Pharmacists are qualified healthcare professionals who can offer clinical advice and over-the-counter medicines for a range of minor illnesses.
The pharmacist will let you know if you need to visit a doctor, but they can help you with a number of things first.
Can a pharmacist prescribe medication?
Pharmacists can offer advice and over-the-counter medication to help with a range of common conditions and minor injuries such as:
- common ailments such as coughs, colds and the flu
- tummy trouble
- aches and pains
- skin rashes
- access to the morning after pill and pregnancy tests
Your pharmacist can help manage repeat prescriptions and help with any questions that you might have about medication that you have been prescribed by the doctor.
If you’re taking lots of different medicines, you may be able to have a Medicines Use Review with your pharmacist to help you work out when you should be taking your medication and discuss any questions or side effects.
Find your nearest pharmacist
Not sure where your nearest pharmacist is? Enter your postcode to find a pharmacy near you, including high-street retailers, supermarkets and independent pharmacies.
Do I need to see the doctor every time I need a prescription?
Not necessarily, your pharmacist can help manage repeat prescriptions for you. If you take medication on a regular basis and your condition is stable, your GP may be able to offer a long-term repeat prescription.
Who do I turn to about general advice for my health and wellbeing?
You can visit your pharmacist instead of your GP about how best to keep you and your family well. They’ve all sorts of advice, from how to eat healthily, lose weight, and what type of exercise you could be doing.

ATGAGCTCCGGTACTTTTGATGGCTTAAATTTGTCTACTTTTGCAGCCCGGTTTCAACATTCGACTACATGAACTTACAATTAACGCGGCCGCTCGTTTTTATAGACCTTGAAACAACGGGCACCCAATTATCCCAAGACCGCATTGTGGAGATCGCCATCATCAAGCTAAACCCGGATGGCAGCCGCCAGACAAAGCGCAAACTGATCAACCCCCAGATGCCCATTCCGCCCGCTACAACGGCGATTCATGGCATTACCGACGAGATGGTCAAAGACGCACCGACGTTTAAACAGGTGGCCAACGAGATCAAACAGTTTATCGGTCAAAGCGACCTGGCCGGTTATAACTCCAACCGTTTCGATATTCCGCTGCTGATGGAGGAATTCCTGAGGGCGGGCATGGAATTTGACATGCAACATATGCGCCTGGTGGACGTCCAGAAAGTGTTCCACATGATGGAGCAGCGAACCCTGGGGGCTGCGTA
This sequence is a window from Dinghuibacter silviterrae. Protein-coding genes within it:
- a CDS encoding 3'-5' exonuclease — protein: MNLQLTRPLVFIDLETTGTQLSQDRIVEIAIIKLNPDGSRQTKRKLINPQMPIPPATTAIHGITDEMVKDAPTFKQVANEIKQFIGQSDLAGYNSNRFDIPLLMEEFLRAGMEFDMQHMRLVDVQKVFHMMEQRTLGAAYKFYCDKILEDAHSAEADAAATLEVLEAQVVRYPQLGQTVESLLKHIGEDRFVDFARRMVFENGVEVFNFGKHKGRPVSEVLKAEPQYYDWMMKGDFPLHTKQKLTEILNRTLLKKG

What other services do pharmacists offer?
Your local pharmacist might also offer other NHS services such as smoking cessation, blood pressure tests, weight management and flu vaccination. To find out what your community pharmacist offers, just ask them.
What training do pharmacists have?
All pharmacists train for five years in the use of medicines. They are also trained in managing minor illnesses and providing health and wellbeing advice.
Is a chat with my pharmacist confidential?
Many pharmacies have a private consultation room where you can discuss issues with pharmacy staff without being overheard. Ask them if you would like to talk in private.
If you need information and advice about the service you have received from your pharmacy, get in touch.
Other services that can help you find the right treatment
- NHS 111
They can advise whether a trip to the pharmacy, doctors or A&E is the most appropriate for you. They can also book timeslots at services like A&E. Just call 111 or visit their website.
If you are in need of urgent medical care call 999 or go to your nearest A&E department. Find your nearest A&E services.